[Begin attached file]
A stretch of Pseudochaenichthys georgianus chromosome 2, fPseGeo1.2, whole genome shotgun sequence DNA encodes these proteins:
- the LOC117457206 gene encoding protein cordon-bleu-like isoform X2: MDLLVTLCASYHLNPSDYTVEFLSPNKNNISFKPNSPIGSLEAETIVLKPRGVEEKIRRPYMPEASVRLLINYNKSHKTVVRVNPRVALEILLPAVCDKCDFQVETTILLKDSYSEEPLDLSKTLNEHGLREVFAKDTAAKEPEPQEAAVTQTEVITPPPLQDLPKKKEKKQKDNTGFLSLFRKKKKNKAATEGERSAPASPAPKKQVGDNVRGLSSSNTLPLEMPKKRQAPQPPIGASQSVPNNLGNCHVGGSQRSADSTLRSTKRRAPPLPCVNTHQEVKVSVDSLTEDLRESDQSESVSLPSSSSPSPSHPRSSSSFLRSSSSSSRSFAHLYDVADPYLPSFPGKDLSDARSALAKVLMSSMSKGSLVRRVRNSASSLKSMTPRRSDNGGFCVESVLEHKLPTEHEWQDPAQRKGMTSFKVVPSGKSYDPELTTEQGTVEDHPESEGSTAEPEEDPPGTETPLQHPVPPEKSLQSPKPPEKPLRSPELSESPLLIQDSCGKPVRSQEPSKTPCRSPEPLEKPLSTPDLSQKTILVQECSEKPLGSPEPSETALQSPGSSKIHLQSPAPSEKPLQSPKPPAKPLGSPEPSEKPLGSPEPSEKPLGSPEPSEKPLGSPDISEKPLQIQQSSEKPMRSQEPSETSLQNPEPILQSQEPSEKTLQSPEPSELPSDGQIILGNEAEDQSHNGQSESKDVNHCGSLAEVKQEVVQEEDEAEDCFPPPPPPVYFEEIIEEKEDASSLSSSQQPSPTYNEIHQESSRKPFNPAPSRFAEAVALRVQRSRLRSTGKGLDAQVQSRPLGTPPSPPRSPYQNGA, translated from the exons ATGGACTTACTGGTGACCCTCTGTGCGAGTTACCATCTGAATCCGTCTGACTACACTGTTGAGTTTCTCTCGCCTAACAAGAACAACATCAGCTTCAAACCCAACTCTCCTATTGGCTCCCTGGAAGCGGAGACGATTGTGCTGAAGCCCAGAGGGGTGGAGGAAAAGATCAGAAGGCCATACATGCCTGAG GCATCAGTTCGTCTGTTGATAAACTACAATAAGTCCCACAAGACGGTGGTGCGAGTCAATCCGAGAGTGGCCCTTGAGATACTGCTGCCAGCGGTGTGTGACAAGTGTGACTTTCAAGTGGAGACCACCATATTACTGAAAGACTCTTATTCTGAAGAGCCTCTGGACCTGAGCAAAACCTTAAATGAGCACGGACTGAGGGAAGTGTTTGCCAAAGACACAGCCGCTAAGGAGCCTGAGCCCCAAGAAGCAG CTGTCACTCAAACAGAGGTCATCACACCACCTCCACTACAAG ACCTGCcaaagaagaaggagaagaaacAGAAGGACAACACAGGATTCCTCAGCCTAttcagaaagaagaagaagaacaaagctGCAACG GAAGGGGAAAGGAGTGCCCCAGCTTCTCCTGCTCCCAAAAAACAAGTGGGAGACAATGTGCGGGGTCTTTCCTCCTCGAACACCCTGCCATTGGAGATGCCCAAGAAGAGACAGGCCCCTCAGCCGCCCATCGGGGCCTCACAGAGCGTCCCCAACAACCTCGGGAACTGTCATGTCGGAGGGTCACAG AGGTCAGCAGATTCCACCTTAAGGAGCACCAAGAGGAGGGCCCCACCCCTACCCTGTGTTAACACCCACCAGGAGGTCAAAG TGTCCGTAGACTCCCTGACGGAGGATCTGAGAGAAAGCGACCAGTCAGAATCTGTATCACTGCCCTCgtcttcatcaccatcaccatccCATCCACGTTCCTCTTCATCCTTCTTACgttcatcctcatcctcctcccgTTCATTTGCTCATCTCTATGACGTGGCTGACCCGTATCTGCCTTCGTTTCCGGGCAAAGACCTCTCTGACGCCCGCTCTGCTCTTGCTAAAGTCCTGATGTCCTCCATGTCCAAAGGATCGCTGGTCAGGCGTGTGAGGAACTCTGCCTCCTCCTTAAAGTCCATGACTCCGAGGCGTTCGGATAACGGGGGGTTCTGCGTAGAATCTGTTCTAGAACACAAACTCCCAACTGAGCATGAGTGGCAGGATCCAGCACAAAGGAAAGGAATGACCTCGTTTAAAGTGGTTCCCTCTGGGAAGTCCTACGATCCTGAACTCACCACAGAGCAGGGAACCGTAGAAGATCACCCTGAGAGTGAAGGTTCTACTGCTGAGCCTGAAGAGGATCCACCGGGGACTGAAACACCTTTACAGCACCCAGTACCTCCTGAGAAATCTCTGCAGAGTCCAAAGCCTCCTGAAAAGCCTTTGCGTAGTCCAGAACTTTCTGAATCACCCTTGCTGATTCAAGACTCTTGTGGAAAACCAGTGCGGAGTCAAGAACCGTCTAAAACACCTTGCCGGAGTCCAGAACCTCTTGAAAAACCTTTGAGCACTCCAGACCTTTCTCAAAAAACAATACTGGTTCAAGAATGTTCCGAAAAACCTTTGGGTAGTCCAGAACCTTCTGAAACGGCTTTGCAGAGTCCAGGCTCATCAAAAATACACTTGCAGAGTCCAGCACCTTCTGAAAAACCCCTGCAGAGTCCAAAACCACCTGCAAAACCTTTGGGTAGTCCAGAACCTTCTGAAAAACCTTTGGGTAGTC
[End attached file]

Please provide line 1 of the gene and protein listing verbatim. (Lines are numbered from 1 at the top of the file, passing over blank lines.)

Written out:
A stretch of Pseudochaenichthys georgianus chromosome 2, fPseGeo1.2, whole genome shotgun sequence DNA encodes these proteins: